The Washington Post

If at first you don't secede... petition the White House

Here’s the map now. (BORIS GRDANOSKI/Associated Press)

When at first you don’t succeed, try secession.

At least that seems to be what’s going on right now at We The People, the White House’s official petition site, where there are now petitions for 20 states to secede.

This makes sense. Why move to Canada in response to Obama’s reelection? If you want to live in Canada, just stay in America and wait for his policies to take effect! At least this is what all the ominous forwarded e-mails from my aged relatives imply.

But the trouble with crying “secede” too many times is that people start viewing it less as a threat than a consummation devoutly to be wished.

“I’m going to secede!” Texas yells for the 89th time.

“Promises, promises!” the rest of the nation responds.

But it’s not just Texas, although its petition has the most signatures— more than 22,000 already, with 25,000 signatures in 30 days being the threshold to get an official White House response. Then again, in the Great Nation of Texas, seceding is something of a national pastime. And one must note that not all the signatures are from Texas. The idea of Texan secession has supporters on both sides of the state line.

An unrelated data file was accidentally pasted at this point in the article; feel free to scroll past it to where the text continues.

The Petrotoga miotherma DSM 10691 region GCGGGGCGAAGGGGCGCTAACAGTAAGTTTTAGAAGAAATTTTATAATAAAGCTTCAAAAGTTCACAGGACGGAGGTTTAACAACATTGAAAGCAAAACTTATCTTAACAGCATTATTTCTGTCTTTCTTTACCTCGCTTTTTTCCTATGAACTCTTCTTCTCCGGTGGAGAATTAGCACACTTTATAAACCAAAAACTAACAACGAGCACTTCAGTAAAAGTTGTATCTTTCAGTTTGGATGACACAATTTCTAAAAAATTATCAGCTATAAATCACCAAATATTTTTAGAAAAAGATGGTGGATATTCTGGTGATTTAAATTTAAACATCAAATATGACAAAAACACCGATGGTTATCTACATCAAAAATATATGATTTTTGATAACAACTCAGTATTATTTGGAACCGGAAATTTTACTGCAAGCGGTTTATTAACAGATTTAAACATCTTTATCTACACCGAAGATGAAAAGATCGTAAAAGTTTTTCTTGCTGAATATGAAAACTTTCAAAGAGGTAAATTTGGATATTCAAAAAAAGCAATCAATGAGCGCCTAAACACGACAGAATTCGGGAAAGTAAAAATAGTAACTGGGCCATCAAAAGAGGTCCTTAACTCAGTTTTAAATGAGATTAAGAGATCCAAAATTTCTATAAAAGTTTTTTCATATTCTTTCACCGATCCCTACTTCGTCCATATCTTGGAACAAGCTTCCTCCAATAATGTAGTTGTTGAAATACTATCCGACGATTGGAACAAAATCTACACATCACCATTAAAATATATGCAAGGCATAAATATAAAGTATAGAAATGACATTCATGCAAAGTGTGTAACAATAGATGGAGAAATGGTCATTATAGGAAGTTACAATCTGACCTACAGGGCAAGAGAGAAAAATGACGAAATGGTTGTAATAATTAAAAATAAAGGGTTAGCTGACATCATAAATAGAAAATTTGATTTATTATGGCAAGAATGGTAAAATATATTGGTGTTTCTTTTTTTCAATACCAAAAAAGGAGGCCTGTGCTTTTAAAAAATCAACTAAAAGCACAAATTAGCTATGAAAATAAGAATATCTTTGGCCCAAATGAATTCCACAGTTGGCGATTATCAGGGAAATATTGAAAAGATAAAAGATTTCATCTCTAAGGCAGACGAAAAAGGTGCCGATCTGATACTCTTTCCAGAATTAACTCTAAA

There are also petitions from Alabama, Arkansas, Colorado, Florida, Georgia, Indiana, Kentucky, Louisiana, Michigan, Mississippi, Missouri, Montana, New Jersey, New York, North Carolina, North Dakota, Oregon, South Carolina, and Tennessee.

“Please stop promising us gifts you can’t deliver,” sigh large swaths of the country. “Just sit down and eat your dinner. I’ve gotten my hopes up too many times.”

Then again, why not secede?

I, for one, would like to see this.

The Great Nation of Colorado is probably sort of fun. And there is nothing like that moment when they stamp your passport to grant you entrance to Florida to force you to reflect what on earth you are doing visiting Florida in the first place.

All this secession is what comes of the limited release of “Lincoln.” Most of the country has had no opportunity to see it, and consequently we do not understand why dissolving the Union is a bad idea. Dang it, Spielberg, you should have sent it to Texas first, where its message was most sorely needed.

Sure, we studied this in history, but if we had learned history we would not have had to repeat it several times in order to graduate.

And Civil War history is our favorite kind to repeat. Some of the states with petitions didn't even secede in 1861, but they aren’t going to miss out on the fun this time around. If at first you didn’t secede, there’s always 2012.

So go right ahead. Secede. Make our day.

Just don’t come begging to us a few years from now, hungry and tired, asking us to pay the pensions of your public employees. We’ve seen “Lincoln.” We know how these efforts end.

Alexandra Petri writes the ComPost blog, offering a lighter take on the news and opinions of the day. She is the author of "A Field Guide to Awkward Silences".


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